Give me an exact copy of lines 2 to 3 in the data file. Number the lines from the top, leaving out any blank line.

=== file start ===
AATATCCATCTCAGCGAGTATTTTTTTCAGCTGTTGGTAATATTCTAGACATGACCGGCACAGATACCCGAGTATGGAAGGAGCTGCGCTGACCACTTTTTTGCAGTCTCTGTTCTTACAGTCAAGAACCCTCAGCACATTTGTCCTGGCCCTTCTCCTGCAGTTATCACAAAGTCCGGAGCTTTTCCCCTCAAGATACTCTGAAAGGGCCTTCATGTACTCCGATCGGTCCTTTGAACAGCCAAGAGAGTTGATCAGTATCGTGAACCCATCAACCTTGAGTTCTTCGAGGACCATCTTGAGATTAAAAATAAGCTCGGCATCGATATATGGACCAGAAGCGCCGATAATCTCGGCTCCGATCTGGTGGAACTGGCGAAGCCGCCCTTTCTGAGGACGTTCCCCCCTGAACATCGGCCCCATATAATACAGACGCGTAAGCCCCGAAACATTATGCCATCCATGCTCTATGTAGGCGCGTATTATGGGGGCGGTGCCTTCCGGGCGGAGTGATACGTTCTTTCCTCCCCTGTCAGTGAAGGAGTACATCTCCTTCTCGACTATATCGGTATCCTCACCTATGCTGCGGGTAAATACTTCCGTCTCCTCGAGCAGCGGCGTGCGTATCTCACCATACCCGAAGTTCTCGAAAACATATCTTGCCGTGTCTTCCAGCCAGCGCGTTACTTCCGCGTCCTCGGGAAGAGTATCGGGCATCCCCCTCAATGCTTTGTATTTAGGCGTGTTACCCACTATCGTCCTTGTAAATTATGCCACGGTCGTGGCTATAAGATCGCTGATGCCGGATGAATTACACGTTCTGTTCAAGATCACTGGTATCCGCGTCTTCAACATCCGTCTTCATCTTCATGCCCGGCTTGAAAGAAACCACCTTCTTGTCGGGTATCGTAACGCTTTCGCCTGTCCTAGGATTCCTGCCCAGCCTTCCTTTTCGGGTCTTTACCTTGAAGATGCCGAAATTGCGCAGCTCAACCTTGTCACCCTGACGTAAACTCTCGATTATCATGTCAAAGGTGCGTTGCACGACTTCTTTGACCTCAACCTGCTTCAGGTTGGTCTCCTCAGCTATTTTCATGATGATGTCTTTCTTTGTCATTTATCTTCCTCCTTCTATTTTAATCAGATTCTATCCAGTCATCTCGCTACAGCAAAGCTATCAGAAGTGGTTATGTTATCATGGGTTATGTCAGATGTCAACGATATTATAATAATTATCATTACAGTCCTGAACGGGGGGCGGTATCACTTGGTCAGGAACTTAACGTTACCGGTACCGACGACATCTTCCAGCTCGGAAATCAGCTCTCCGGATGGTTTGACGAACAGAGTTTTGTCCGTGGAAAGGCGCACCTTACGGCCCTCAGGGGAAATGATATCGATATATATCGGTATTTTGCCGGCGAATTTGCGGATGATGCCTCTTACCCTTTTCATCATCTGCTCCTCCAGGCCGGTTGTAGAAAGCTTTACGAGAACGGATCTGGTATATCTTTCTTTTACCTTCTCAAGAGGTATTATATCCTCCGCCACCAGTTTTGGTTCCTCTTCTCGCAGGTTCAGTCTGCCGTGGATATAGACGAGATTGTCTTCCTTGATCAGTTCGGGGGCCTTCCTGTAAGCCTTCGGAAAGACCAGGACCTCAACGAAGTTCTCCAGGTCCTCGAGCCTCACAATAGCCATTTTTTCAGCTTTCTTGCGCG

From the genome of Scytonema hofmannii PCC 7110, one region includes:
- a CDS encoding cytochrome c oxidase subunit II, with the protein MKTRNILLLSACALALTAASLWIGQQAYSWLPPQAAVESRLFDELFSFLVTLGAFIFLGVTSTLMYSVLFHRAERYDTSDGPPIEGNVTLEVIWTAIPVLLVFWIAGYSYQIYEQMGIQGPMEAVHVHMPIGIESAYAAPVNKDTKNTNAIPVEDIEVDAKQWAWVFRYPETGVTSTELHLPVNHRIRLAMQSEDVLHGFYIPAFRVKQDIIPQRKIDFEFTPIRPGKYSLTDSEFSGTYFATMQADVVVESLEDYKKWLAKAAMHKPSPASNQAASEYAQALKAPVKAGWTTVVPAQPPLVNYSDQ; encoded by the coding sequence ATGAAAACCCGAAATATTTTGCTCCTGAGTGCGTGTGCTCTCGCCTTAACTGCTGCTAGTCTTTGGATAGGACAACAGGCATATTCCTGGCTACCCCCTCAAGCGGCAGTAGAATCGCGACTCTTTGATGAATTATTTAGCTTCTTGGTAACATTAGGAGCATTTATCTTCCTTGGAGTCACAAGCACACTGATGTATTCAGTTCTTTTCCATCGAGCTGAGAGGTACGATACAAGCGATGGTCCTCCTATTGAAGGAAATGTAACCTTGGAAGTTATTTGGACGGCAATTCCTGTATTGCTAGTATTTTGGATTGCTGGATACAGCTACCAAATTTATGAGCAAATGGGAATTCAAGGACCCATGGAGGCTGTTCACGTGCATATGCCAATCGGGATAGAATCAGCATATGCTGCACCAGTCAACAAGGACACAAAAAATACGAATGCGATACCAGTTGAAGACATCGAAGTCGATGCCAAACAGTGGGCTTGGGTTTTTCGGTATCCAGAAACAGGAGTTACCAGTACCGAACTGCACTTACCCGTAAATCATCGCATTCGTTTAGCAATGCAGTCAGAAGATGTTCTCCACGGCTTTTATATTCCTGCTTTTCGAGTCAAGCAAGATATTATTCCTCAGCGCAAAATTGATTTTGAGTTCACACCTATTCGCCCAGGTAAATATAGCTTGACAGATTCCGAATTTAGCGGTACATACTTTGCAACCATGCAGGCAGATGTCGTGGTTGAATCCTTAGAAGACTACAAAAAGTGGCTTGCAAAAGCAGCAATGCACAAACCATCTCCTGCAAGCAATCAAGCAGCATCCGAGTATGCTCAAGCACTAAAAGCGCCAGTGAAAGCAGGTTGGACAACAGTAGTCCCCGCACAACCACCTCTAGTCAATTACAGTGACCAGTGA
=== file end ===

From the genome of Scytonema hofmannii PCC 7110, one region includes:
- a CDS encoding cytochrome c oxidase subunit II, with the protein MKTRNILLLSACALALTAASLWIGQQAYSWLPPQAAVESRLFDELFSFLVTLGAFIFLGVTSTLMYSVLFHRAERYDTSDGPPIEGNVTLEVIWTAIPVLLVFWIAGYSYQIYEQMGIQGPMEAVHVHMPIGIESAYAAPVNKDTKNTNAIPVEDIEVDAKQWAWVFRYPETGVTSTELHLPVNHRIRLAMQSEDVLHGFYIPAFRVKQDIIPQRKIDFEFTPIRPGKYSLTDSEFSGTYFATMQADVVVESLEDYKKWLAKAAMHKPSPASNQAASEYAQALKAPVKAGWTTVVPAQPPLVNYSDQ; encoded by the coding sequence ATGAAAACCCGAAATATTTTGCTCCTGAGTGCGTGTGCTCTCGCCTTAACTGCTGCTAGTCTTTGGATAGGACAACAGGCATATTCCTGGCTACCCCCTCAAGCGGCAGTAGAATCGCGACTCTTTGATGAATTATTTAGCTTCTTGGTAACATTAGGAGCATTTATCTTCCTTGGAGTCACAAGCACACTGATGTATTCAGTTCTTTTCCATCGAGCTGAGAGGTACGATACAAGCGATGGTCCTCCTATTGAAGGAAATGTAACCTTGGAAGTTATTTGGACGGCAATTCCTGTATTGCTAGTATTTTGGATTGCTGGATACAGCTACCAAATTTATGAGCAAATGGGAATTCAAGGACCCATGGAGGCTGTTCACGTGCATATGCCAATCGGGATAGAATCAGCATATGCTGCACCAGTCAACAAGGACACAAAAAATACGAATGCGATACCAGTTGAAGACATCGAAGTCGATGCCAAACAGTGGGCTTGGGTTTTTCGGTATCCAGAAACAGGAGTTACCAGTACCGAACTGCACTTACCCGTAAATCATCGCATTCGTTTAGCAATGCAGTCAGAAGATGTTCTCCACGGCTTTTATATTCCTGCTTTTCGAGTCAAGCAAGATATTATTCCTCAGCGCAAAATTGATTTTGAGTTCACACCTATTCGCCCAGGTAAATATAGCTTGACAGATTCCGAATTTAGCGGTACATACTTTGCAACCATGCAGGCAGATGTCGTGGTTGAATCCTTAGAAGACTACAAAAAGTGGCTTGCAAAAGCAGCAATGCACAAACCATCTCCTGCAAGCAATCAAGCAGCATCCGAGTATGCTCAAGCACTAAAAGCGCCAGTGAAAGCAGGTTGGACAACAGTAGTCCCCGCACAACCACCTCTAGTCAATTACAGTGACCAGTGA